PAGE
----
Thandie Newton, Dua Lipa, Naomie Harris and Gemma Chan are among those highlighting the lack of protection for migrant women in the domestic abuse bill.
The long-awaited domestic abuse bill, which is currently making its way through parliament, has the potential to revolutionise how the crime is handled in the UK. But while the legislation contains many important changes, from appointing a domestic abuse commissioner to banning the ‘rough sex’ defence, it falls short in other areas – such as its failure to protect migrant women from domestic abuse.
Now, more than 40 celebrities have joined calls for the domestic abuse bill to protect all women equally, regardless of their immigration status. Women including Thandie Newton, Adwoa Aboah, Keira Knightley, Jodie Whittaker, Dame Judi Dench, Naomie Harris and Olivia Colman have thrown their support behind a petition by Amnesty International and the coalition group Step Up Migrant Women, which was delivered to Home Secretary Priti Patel with over 30,000 signatures.
“Too many women are left trapped in abusive relationships and unsafe situations because they can’t access the support they need,” said actor Gemma Chan, one of the signatories of the petition.
“It shouldn’t matter if you’re born in this country or not – all victims deserve the right to seek police help and to have access to refuges. I hope the government does the right thing and changes the law so that all domestic abuse victims are provided protection without discrimination.”
In early July, MPs voted 330 to 207 against a clause in the domestic abuse bill that would have made it safer and simpler for migrant women experiencing abuse to seek help. Currently, many women with insecure immigration status are blocked from support for domestic abuse due to a legal restriction called No Recourse to Public Funds (NRPF), which can make it extremely difficult to access refuge accommodation and other public services.
Migrant women who seek help from the police may also be turned away and referred to the Home Office – a risk that means many never report domestic abuse due to fears of being detained or deported.
“Migrant women survivors of domestic abuse should be treated the same as all other women who go through this nightmare experience,” said Dua Lipa, another supporter of Step Up Migrant Women’s campaign.
“The fact that they’re blocked from life-saving services and safety is an injustice that we can’t be silent about.”
There is still time for provisions for migrant women to be added to the domestic abuse bill. Having progressed through the Commons, the legislation is now going to the House of Lords, where further amendments can be made.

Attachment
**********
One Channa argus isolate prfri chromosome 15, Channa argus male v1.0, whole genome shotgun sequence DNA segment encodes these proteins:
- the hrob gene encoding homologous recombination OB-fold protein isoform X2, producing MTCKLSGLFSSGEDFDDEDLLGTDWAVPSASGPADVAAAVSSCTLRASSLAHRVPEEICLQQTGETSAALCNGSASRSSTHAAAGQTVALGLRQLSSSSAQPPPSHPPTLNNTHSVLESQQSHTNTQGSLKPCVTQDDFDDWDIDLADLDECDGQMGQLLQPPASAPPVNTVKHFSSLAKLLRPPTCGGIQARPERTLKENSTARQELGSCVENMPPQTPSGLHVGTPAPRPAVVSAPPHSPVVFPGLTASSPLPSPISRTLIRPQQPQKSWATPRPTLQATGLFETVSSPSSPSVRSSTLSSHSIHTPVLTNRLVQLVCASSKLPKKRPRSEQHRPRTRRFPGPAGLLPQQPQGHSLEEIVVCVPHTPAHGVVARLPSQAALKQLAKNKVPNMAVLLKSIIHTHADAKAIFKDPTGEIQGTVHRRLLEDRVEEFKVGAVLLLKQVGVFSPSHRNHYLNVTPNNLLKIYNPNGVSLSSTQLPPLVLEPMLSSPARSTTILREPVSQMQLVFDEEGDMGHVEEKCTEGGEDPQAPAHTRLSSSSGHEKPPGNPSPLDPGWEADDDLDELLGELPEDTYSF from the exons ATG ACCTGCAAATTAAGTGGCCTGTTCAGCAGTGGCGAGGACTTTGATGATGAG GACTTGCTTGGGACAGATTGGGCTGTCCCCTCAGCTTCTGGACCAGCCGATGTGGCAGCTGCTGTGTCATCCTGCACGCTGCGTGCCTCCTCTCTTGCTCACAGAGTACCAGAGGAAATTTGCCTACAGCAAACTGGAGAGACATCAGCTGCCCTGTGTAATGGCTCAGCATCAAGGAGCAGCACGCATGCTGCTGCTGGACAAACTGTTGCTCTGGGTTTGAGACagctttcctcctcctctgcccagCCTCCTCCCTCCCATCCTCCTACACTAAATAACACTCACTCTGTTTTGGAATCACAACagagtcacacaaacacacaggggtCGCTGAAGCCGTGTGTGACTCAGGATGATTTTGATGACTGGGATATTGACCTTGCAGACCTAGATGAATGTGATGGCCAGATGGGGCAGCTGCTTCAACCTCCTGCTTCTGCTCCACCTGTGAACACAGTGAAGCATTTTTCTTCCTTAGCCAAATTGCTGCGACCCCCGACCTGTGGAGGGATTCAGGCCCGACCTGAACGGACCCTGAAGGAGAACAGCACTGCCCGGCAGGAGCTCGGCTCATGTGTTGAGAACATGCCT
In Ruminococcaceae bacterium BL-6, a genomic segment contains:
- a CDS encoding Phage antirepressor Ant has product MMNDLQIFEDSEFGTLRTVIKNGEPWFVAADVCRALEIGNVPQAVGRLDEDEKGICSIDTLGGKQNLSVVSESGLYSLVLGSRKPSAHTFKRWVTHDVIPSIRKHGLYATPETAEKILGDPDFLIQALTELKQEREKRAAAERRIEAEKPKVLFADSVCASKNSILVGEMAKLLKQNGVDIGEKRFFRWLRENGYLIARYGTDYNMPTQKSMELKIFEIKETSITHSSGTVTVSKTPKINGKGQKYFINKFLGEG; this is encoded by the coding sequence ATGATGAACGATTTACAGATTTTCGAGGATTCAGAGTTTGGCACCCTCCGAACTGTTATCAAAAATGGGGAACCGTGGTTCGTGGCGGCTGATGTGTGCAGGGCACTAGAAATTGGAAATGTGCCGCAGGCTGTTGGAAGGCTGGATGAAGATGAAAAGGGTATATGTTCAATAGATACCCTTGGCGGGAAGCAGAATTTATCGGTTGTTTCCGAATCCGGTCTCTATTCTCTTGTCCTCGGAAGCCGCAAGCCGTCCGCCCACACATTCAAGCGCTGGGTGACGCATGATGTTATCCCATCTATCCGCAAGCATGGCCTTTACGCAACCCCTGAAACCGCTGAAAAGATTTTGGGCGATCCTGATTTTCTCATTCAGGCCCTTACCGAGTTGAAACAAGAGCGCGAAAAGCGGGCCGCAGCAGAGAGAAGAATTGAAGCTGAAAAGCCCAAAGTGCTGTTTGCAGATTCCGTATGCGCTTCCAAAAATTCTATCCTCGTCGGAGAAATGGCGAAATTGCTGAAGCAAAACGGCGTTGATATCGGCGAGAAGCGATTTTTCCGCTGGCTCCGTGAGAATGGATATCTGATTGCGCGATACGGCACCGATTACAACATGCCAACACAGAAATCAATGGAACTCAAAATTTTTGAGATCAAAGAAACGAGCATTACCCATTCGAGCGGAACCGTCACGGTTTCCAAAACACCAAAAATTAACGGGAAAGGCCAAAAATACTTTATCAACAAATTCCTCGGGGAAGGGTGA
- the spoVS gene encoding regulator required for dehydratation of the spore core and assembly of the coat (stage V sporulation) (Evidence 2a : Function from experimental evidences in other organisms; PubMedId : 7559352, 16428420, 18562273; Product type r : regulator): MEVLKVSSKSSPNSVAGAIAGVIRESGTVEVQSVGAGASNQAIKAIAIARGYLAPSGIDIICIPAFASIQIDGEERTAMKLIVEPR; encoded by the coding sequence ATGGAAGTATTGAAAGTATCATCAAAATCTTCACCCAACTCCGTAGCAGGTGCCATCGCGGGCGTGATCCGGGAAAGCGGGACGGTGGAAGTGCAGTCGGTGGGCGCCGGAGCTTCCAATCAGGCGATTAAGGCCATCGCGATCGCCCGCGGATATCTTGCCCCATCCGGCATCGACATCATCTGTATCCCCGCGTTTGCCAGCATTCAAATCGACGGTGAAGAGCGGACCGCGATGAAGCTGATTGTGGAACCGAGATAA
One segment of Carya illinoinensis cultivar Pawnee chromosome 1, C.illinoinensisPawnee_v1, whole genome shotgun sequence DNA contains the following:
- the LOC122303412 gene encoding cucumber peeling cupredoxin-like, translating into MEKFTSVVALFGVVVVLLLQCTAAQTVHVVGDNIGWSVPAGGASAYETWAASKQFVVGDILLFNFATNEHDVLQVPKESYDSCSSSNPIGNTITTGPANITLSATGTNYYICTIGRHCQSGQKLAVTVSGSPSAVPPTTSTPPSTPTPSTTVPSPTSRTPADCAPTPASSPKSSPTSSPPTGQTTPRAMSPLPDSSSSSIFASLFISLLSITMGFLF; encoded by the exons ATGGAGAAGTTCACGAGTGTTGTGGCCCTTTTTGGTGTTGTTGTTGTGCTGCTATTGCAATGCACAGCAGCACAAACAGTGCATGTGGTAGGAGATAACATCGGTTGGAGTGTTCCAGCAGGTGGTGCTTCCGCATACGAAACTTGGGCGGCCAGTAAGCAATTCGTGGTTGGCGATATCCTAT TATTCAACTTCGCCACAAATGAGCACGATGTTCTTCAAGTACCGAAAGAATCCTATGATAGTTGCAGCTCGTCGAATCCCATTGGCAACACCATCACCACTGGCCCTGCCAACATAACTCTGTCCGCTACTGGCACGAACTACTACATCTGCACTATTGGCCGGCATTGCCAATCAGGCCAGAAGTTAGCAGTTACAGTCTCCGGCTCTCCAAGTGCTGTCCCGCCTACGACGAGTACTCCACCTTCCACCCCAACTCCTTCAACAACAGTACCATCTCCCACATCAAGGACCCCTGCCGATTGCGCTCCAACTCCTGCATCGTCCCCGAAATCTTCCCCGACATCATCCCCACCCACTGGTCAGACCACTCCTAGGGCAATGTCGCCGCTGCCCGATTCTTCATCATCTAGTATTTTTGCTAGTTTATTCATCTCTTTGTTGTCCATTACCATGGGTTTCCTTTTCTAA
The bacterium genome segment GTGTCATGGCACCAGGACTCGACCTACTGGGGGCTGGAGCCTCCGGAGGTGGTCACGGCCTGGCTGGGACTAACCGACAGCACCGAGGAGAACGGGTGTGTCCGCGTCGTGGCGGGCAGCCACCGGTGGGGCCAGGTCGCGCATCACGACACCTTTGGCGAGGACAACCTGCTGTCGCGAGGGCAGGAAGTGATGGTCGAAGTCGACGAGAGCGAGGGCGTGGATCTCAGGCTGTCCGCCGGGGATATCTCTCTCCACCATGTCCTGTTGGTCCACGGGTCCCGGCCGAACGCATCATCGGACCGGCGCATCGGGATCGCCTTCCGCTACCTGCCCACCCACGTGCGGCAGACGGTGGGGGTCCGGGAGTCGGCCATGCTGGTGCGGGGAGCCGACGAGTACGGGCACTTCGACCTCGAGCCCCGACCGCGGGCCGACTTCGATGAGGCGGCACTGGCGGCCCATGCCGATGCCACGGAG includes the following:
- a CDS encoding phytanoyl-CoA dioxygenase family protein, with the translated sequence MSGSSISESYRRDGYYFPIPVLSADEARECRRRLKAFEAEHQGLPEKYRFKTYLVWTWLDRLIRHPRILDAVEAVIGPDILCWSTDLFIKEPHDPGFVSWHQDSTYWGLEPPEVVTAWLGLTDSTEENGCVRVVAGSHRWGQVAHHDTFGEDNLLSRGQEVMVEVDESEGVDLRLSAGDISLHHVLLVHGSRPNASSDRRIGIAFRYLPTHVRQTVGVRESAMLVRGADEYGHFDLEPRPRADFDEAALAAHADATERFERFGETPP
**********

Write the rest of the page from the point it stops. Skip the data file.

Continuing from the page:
Pragna Patel is director of domestic abuse charity Southall Black Sisters, one of over 50 groups that make up the Step Up Migrant Women coalition. In a recent article for stylist.co.uk, Patel observed that the domestic abuse bill’s failure to protect migrant women “is particularly glaring since it comes at a time when profound racial and economic inequalities have been exposed by two unprecedented but connected events: the Covid-19 crisis … and the Black Lives Matter movement”.
Many migrant women, Patel explained, are at risk of “the most serious and prolonged forms of abuse, exploitation and harm” by partners and relatives who use their insecure immigration status “as a weapon of coercion and control”.
Women who are financially dependent on their partners or in the UK on spousal visas are particularly vulnerable to being “locked [into] abuse in which violence often escalates and there is no way out”, she wrote.
In 2012, the UK signed the Istanbul Convention: a historic treaty designed to combat domestic abuse and violence against women across Europe. Under the terms of the convention, the government would be required to prevent violence against women and girls, support survivors and hold abusers to account, regardless of survivors’ immigration status.
But eight years after signing the treaty, the UK has yet to ratify it. The government has said that it already meets – or goes further than – most of the convention’s requirements, but will commit to ratification only when it is satisfied that it can comply with all articles. Now, however, there is a risk that the domestic abuse bill will pass into law without any specific protections for migrant women.
“I am clear that migrant victims of domestic abuse must be treated as victims first and foremost,” safeguarding minister Victoria Atkins told Stylist. “Throughout the passage of the domestic abuse bill, we have sought evidence from charities about the needs of migrant victims, so that we can build a sustainable programme of support for them.”
However, Atkins said that “the evidence base is not there yet on the scale and scope of the potential needs” of migrant survivors of domestic abuse. The government will be launching a £1.5 million Support for Migrant Victims scheme later this year, she continued, designed to gather data that will “provide the evidence we need to develop support for the future.
“We all agree that these victims need help and the government is working on ways to deliver this.”
To find out more about how you can support the campaign to protect migrant women from domestic abuse, visit stepupmigrantwomen.org.
Anyone can contact the National Domestic Abuse Helpline which is open 24/7 365 days per year on 0808 2000247 or via nationaldahelpline.org.uk. Anyone experiencing domestic abuse who is also concerned about their immigration status can find advice and support at southallblacksisters.org.uk
This article has been updated to include a statement from safeguarding minister Victoria Atkins.